What's important is the leftovers she brought back, including this.

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Uber Lyfts

I don't have a dog in the competitive race, but I initially used Lyft because of free rydes whyle I was getting Lyft, Tyre and Whyyl work done on the Beemer.

Airport dropoffs for my trips to Baja, car stuff...it's all been great and I don't have to annoy friends and family (...a friend in need is...a pest). Always engaging. You meet the most interesting people. Lately, I've been using Uber, but most drivers seem to be getting business from both.

I wish them both well. Apart from the experience—such as smart, engaging drivers—and it's never taken more than 7 minutes for a pickup and usually it's within 5—I just love the disruption of the whole thing. Suddenly, you have city politicians being pinched between selling off Taxi-Monopoly medallions for tens of thousands of dollars along with the businesses that invested million to start Taxi companies while making sure plenty of the revenue got into the hands of this worthless-fuck set of gatekeepers, and hundreds of thousands of "taxicabs" owned by regular folk making a buck on the side while offering multitudes of scale better service and overall experience.

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Bitten By The Fitbit Bug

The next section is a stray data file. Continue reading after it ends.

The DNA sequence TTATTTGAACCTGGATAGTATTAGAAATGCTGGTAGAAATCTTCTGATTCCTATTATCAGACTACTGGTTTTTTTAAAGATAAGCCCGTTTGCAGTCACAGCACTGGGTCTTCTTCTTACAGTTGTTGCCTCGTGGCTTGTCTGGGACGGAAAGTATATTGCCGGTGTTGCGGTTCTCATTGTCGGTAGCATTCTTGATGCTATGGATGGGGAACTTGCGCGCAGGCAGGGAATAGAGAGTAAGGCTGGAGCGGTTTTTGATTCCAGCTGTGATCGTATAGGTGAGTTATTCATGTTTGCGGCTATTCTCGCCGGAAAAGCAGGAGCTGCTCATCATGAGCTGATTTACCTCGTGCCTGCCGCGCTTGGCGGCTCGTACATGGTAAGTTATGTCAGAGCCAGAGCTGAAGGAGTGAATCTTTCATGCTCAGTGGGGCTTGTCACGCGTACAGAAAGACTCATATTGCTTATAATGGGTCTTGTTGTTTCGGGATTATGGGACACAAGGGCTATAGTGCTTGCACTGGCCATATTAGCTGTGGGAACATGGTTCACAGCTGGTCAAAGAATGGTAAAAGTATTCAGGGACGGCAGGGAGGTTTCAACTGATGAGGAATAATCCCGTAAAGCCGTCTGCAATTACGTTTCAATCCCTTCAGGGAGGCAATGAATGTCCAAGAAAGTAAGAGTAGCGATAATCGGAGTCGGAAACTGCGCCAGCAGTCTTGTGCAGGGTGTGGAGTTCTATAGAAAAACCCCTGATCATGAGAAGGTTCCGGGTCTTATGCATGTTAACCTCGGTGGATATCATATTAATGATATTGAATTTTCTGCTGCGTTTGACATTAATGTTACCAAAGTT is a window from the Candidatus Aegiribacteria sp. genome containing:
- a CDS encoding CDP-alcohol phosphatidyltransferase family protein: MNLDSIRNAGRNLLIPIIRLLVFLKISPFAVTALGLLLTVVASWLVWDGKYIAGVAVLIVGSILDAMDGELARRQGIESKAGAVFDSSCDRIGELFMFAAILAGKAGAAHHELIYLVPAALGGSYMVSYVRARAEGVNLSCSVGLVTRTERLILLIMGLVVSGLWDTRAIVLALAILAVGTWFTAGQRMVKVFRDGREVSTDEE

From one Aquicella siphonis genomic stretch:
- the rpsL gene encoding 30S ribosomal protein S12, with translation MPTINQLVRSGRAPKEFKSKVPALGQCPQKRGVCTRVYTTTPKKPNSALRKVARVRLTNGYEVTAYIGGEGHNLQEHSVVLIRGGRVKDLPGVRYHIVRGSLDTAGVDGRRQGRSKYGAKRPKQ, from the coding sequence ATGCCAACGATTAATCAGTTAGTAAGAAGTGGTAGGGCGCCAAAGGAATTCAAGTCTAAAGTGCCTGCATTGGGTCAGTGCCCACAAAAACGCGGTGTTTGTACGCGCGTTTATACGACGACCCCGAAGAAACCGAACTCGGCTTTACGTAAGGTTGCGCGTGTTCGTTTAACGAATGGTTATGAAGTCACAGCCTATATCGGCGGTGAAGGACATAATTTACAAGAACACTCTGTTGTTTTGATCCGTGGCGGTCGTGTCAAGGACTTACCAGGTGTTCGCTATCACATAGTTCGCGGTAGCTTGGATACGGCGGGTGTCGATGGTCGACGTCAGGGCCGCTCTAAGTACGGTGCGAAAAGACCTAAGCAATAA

Yep, got it yesterday early afternoon and pretty soon became quite intrigued and even motivated by the little gizmo.

I was only peripherally aware of Fitbit and a few wearable data loggers—probably by means of a walk by at Best Buy kiosk or something. First impression: how ridiculously obsessive.

Then a commenter in a post a while back spoke very highly of it.

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Giordano Bruno is not Running for President

When I finally began thinking for myself—fuck everyone else—at the age of 20, finally separating from the religious indoctrination my parents never escaped from—and still have not—I read a lot about Galileo and Copernicus as visionary revolutionary types.

It took a while before I learned of someone who went further.

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Home Battery and Solar Leapfrog Point of Order: TESLA is now a player

I understand it is very, very difficult for 99.99999999999% of you to even imagine living off grid. People are generally NOT interested in this revolutionary, earth changing disruption. They just want to pay their power-comany, municipal-monopoly by-grace-of-state-force bill and be done with it, just like their grandparents did.

But, 0.000000001% of people change the world and the rest always just go along as crash test dummies.

To reiterate, from that last post:

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Hashimoto’s Thyroid Update: Carbs, Probiotics and Gut Food; and Improved

I'm not going to be snarky about this because I don't in fact count it as a "cure," yet. But, improved for sure, and no thyroid meds. Here's the previous posts on the topic:

After I wrote the first post, having test results indicating a diagnosis of Hashimoto's (elevated TPO Antibody and TSH), I set about to institute a protocol involving a whole list of Don'ts, then re-test in three months. I ended up not following most of the Don'ts, but rather focussed on the gut, per my subsequent posts; i.e., Dos rather than Don'ts.